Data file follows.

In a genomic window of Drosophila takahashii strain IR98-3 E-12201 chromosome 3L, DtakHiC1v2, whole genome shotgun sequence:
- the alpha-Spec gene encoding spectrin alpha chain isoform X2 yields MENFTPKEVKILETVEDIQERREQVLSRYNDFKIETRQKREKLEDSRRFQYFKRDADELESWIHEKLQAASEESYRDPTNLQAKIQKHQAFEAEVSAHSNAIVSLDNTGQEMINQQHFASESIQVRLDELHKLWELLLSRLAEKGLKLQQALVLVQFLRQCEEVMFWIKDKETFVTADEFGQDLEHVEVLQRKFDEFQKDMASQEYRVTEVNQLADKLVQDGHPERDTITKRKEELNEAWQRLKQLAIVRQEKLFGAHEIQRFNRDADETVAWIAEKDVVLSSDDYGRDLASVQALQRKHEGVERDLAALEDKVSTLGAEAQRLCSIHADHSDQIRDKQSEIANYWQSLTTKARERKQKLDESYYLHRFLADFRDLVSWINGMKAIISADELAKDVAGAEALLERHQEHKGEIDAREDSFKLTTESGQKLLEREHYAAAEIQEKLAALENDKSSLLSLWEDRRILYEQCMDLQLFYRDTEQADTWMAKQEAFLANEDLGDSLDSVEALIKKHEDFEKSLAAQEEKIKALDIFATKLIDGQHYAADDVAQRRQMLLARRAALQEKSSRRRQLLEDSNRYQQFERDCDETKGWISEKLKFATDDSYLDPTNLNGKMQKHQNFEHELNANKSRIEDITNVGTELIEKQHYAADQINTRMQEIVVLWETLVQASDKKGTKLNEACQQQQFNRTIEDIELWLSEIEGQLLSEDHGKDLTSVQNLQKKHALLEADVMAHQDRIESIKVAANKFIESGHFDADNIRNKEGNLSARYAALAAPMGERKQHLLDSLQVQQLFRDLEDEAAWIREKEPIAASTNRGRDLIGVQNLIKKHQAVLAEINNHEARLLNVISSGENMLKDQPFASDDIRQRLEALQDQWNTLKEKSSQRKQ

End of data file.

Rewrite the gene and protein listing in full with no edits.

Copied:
In a genomic window of Drosophila takahashii strain IR98-3 E-12201 chromosome 3L, DtakHiC1v2, whole genome shotgun sequence:
- the alpha-Spec gene encoding spectrin alpha chain isoform X2 yields MENFTPKEVKILETVEDIQERREQVLSRYNDFKIETRQKREKLEDSRRFQYFKRDADELESWIHEKLQAASEESYRDPTNLQAKIQKHQAFEAEVSAHSNAIVSLDNTGQEMINQQHFASESIQVRLDELHKLWELLLSRLAEKGLKLQQALVLVQFLRQCEEVMFWIKDKETFVTADEFGQDLEHVEVLQRKFDEFQKDMASQEYRVTEVNQLADKLVQDGHPERDTITKRKEELNEAWQRLKQLAIVRQEKLFGAHEIQRFNRDADETVAWIAEKDVVLSSDDYGRDLASVQALQRKHEGVERDLAALEDKVSTLGAEAQRLCSIHADHSDQIRDKQSEIANYWQSLTTKARERKQKLDESYYLHRFLADFRDLVSWINGMKAIISADELAKDVAGAEALLERHQEHKGEIDAREDSFKLTTESGQKLLEREHYAAAEIQEKLAALENDKSSLLSLWEDRRILYEQCMDLQLFYRDTEQADTWMAKQEAFLANEDLGDSLDSVEALIKKHEDFEKSLAAQEEKIKALDIFATKLIDGQHYAADDVAQRRQMLLARRAALQEKSSRRRQLLEDSNRYQQFERDCDETKGWISEKLKFATDDSYLDPTNLNGKMQKHQNFEHELNANKSRIEDITNVGTELIEKQHYAADQINTRMQEIVVLWETLVQASDKKGTKLNEACQQQQFNRTIEDIELWLSEIEGQLLSEDHGKDLTSVQNLQKKHALLEADVMAHQDRIESIKVAANKFIESGHFDADNIRNKEGNLSARYAALAAPMGERKQHLLDSLQVQQLFRDLEDEAAWIREKEPIAASTNRGRDLIGVQNLIKKHQAVLAEINNHEARLLNVISSGENMLKDQPFASDDIRQRLEALQDQWNTLKEKSSQRKQ